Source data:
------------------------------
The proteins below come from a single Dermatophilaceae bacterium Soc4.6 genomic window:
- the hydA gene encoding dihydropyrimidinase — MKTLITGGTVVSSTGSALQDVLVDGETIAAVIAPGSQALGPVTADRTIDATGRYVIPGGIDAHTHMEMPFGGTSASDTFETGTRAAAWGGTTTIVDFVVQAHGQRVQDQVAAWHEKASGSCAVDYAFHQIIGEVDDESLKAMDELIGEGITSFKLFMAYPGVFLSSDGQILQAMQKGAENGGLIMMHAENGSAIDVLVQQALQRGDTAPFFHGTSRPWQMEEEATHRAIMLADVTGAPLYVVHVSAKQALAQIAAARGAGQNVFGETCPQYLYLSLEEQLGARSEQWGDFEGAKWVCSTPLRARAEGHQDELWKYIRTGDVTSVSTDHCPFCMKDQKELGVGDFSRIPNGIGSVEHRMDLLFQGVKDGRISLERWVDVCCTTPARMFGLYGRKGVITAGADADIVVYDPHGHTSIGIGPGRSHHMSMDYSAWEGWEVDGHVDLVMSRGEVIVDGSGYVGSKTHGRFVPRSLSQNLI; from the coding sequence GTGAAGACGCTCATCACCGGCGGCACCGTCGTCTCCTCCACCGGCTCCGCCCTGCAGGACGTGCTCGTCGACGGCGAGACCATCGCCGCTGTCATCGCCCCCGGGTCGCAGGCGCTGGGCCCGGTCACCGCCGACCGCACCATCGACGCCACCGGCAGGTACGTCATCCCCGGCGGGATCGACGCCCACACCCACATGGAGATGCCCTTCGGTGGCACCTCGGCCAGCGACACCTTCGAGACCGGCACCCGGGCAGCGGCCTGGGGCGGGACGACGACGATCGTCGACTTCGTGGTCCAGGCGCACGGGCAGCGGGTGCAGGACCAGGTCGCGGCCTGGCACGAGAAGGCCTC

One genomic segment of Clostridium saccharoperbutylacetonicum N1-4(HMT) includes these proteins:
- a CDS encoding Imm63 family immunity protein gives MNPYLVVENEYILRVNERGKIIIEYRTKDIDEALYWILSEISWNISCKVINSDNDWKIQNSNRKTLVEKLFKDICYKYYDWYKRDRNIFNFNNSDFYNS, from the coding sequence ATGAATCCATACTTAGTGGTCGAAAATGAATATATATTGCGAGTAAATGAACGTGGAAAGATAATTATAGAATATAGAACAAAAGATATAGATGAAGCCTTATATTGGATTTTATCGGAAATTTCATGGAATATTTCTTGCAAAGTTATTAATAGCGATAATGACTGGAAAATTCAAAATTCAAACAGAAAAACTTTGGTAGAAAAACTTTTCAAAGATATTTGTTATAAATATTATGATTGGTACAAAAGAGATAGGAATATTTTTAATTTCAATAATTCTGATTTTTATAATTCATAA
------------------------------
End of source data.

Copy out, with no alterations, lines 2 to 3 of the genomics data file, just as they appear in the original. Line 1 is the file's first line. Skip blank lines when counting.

- the hydA gene encoding dihydropyrimidinase — MKTLITGGTVVSSTGSALQDVLVDGETIAAVIAPGSQALGPVTADRTIDATGRYVIPGGIDAHTHMEMPFGGTSASDTFETGTRAAAWGGTTTIVDFVVQAHGQRVQDQVAAWHEKASGSCAVDYAFHQIIGEVDDESLKAMDELIGEGITSFKLFMAYPGVFLSSDGQILQAMQKGAENGGLIMMHAENGSAIDVLVQQALQRGDTAPFFHGTSRPWQMEEEATHRAIMLADVTGAPLYVVHVSAKQALAQIAAARGAGQNVFGETCPQYLYLSLEEQLGARSEQWGDFEGAKWVCSTPLRARAEGHQDELWKYIRTGDVTSVSTDHCPFCMKDQKELGVGDFSRIPNGIGSVEHRMDLLFQGVKDGRISLERWVDVCCTTPARMFGLYGRKGVITAGADADIVVYDPHGHTSIGIGPGRSHHMSMDYSAWEGWEVDGHVDLVMSRGEVIVDGSGYVGSKTHGRFVPRSLSQNLI; from the coding sequence GTGAAGACGCTCATCACCGGCGGCACCGTCGTCTCCTCCACCGGCTCCGCCCTGCAGGACGTGCTCGTCGACGGCGAGACCATCGCCGCTGTCATCGCCCCCGGGTCGCAGGCGCTGGGCCCGGTCACCGCCGACCGCACCATCGACGCCACCGGCAGGTACGTCATCCCCGGCGGGATCGACGCCCACACCCACATGGAGATGCCCTTCGGTGGCACCTCGGCCAGCGACACCTTCGAGACCGGCACCCGGGCAGCGGCCTGGGGCGGGACGACGACGATCGTCGACTTCGTGGTCCAGGCGCACGGGCAGCGGGTGCAGGACCAGGTCGCGGCCTGGCACGAGAAGGCCTC

One genomic segment of Clostridium saccharoperbutylacetonicum N1-4(HMT) includes these proteins: